Matthew 4: 12-23

Epiphany 3A

January 26, 2020

Lincoln Street UMC, Portland, Oregon

Elizabeth Winslea

I had a complicated relationship with my father. He was loving and generous beyond compare. And as a youth, in his eyes, I was absolutely certain I was clever and capable and there was little I couldn’t accomplish. He was the one who from birth instilled in me a strong sense of self, a gift for which I remain grateful.

He was also a man who could make me shrink in fear. There were many moments throughout my life under his roof where his anger seemed to burst out of a placid exterior. The bang of the front hall closet would tell me what sort of mood he had arrived home in and whether or not it was safe to come downstairs.

The telephone was a huge plague in our house. As a doctor, he was often on call and as my sisters and I became teenagers, rules over how to answer the phone, whether to answer the phone, and how long  one was allowed to be on the phone - the land line - were stated hotly and enforced with an unpredictable fierceness.

And yet, while there were many times that I wasn’t sure if I’d get hot Dad, I knew from him an underlying sweetness and affection.

Like many of our relationships with parents - my relationship with Dad was complicated.

My dad’s dad had died while my father was in college. He was older and had been diagnosed with leukemia. There was no question of his living to meet his grandchildren. I knew my grandmother and between her and my dad I gleaned stories about this man - my dad’s dad.

As I aged and gained perspective on the tall tales about him, I began to be able to hear between the lines, that and my dad maybe got a little more honest about his past. But as I matured in my understanding of the world, I also matured in my understanding of Dad. And I remember the day when the lens clicked into place and I realized - my dad was abused by his father. I’m not sure about physical abuse (although I know it was in the house), but I know for sure my dad was emotionally abused by his father. Talk about an ah-ha moment for me. That ah-ha shifted into place an understanding that made sense of so much of my dad’s behavior.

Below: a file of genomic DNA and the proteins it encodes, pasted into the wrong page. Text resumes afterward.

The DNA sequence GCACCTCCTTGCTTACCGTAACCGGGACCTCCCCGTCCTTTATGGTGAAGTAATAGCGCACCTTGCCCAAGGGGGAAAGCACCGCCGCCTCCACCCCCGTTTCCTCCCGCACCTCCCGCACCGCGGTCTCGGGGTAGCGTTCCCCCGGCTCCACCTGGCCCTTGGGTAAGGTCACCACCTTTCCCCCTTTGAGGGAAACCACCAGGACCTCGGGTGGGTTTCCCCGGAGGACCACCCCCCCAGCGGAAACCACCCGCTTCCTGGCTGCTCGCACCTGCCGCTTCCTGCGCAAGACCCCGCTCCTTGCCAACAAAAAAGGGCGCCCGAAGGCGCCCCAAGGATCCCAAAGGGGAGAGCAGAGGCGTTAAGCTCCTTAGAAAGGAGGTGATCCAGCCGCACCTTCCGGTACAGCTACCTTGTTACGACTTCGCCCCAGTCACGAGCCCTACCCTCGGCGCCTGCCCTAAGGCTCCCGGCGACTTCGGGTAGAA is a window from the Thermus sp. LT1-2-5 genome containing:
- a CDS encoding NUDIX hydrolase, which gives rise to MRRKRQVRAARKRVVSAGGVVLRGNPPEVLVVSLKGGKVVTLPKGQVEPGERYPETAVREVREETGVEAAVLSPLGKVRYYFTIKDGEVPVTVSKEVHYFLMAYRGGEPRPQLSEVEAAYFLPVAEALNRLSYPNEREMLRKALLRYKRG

My confusion, hurt and anger that I felt about our complicated relationship got reshaped. And I realized in that moment that for me, what I had to do was rethink - think back, rethink, and make sense anew. In other words, I repented. Maybe if you were in my shoes that would not have been what you needed, but it is what I needed.

Scholars have debated up one wall and down the other about that word - repent. “Repent,” says Jesus, “for the reign of God is near at hand.” Repent - that loaded word that has long been associated with the conservative church - loaded up with recrimination, sin, guilt, as well as a good dollop of social shame included.

“Repent,” Jesus says. In Matthew, this is how Jesus begins his public ministry. Repent.

So scholars have paid close attention to this word - that command that shapes Jesus’ first public proclamation. And there is great debate over it. What in the world did he mean? We don’t know what his exact Hebrew or Aramaic words were - recorded for us in Greek, we translate to English, Jesus declaring, “Repent.”

In Hebrew scriptures the word that gets translated as repent is tied to military language - and it means turn around. And that’s the understanding from which we base much of our usage. Turn around from your ways of wrong. Leave behind your lives of sin. And that would fit here in Matthew - it certainly meshes up with the preaching of John the Baptist.

But the Greek word here that gets translated as repent is metanoia.

Meta - means again or after. Noia - means to think. Metanoia - at its most basic level means to think again, rethink, think after the fact.

Later in life, my father was in a serious car accident that resulted in significant traumatic brain injury. That was followed a year later by at least one serious stroke. And as he struggled to maintain cognitive control over his life, well let’s just say I had many more opportunities to repent. He would hurt me with his words - out of the blue in a completely ordinary conversation. And I would be challenged again and again to rethink, to reframe.